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”Python’s Spamalot” gets 14 Tony nominations

Wed., May 11, 2005, midnight

“Monty Python’s Spamalot,” a madcap medieval musical loosely based on the zany British troupe’s film “Monty Python and the Holy Grail,” led the field with 14 Tony nominations Tuesday, including best musical and bids for its King Arthur, Tim Curry, and Lancelot, Hank Azaria.

The musicals “Dirty Rotten Scoundrels,” about a couple of scam artists working the French Riviera, and “The Light in The Piazza,” the lushly romantic tale of love at first sight – and its ramifications – each had 11 nominations for Broadway’s highest honors.

The Pulitzer Prize-winning “Doubt,” John Patrick Shanley’s drama of uncertainty set against the backdrop of a Catholic school in the Bronx, received eight nominations.

The Tony Awards, with Hugh Jackman as host, will take place June 5 at Radio City Music Hall with a three-hour telecast by CBS.

The nominees in the best play category besides “Doubt” were “Democracy,” “Gem of the Ocean” and “The Pillowman.”

The off-Broadway sleeper hit that made it to Broadway – “The 25th Annual Putnam County Spelling Bee” – vies with “Monty Python’s Spamalot,” “Dirty Rotten Scoundrels” and “The Light in The Piazza” as best musical.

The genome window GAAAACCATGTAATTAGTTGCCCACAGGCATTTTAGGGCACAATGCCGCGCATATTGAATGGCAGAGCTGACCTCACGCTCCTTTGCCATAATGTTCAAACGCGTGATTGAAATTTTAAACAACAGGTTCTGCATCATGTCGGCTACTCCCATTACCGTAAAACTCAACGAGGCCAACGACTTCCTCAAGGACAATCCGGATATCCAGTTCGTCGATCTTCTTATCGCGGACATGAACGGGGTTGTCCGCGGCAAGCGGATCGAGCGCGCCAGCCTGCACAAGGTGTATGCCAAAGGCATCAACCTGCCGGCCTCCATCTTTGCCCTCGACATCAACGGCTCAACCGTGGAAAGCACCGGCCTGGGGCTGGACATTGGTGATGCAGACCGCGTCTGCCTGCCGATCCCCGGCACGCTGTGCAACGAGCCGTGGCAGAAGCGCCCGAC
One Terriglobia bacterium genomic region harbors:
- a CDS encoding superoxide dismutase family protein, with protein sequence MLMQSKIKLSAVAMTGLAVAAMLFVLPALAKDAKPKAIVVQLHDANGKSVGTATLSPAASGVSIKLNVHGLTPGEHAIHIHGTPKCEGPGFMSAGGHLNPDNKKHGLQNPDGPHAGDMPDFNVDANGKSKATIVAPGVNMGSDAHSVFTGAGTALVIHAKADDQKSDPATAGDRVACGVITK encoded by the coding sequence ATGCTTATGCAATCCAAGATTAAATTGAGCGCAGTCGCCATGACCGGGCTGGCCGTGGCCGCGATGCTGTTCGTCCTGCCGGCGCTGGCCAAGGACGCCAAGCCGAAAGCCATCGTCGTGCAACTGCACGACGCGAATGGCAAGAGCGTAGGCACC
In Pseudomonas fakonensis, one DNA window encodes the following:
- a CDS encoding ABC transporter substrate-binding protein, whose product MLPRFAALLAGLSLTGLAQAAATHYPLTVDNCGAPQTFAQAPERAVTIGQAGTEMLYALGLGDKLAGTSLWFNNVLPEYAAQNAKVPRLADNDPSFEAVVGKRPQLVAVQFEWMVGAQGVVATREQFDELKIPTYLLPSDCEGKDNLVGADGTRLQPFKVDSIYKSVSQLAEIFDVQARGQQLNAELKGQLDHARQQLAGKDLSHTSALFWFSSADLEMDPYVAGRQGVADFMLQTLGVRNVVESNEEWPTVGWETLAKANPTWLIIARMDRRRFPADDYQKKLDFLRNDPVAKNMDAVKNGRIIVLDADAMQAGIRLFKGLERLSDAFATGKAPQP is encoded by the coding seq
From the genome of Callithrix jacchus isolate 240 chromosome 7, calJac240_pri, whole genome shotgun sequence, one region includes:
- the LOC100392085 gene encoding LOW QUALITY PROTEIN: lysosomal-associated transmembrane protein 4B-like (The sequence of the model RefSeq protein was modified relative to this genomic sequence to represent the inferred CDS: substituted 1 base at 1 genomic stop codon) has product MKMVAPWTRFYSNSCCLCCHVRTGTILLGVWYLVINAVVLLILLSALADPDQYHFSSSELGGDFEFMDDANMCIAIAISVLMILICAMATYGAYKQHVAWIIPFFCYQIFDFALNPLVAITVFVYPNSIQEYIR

Christina Applegate, who still may be best known as a trampy teenager on the old sitcom “Married … With Children,” received a nomination for leading actress in a musical as the unlucky-in-love dance hall hostess in “Sweet Charity.”

She broke her right foot in March during the show’s Chicago tryout, and the Broadway production was canceled after its next stop, in Boston. But Applegate’s determination resurrected it.

The best revival of a play category pits “Virginia Woolf” against David Mamet’s “Glengarry Glen Ross,” “On Golden Pond” and “Twelve Angry Men.” In the best revival of a musical category, “La Cage aux Folles” will compete with “Pacific Overtures” and “Sweet Charity.”


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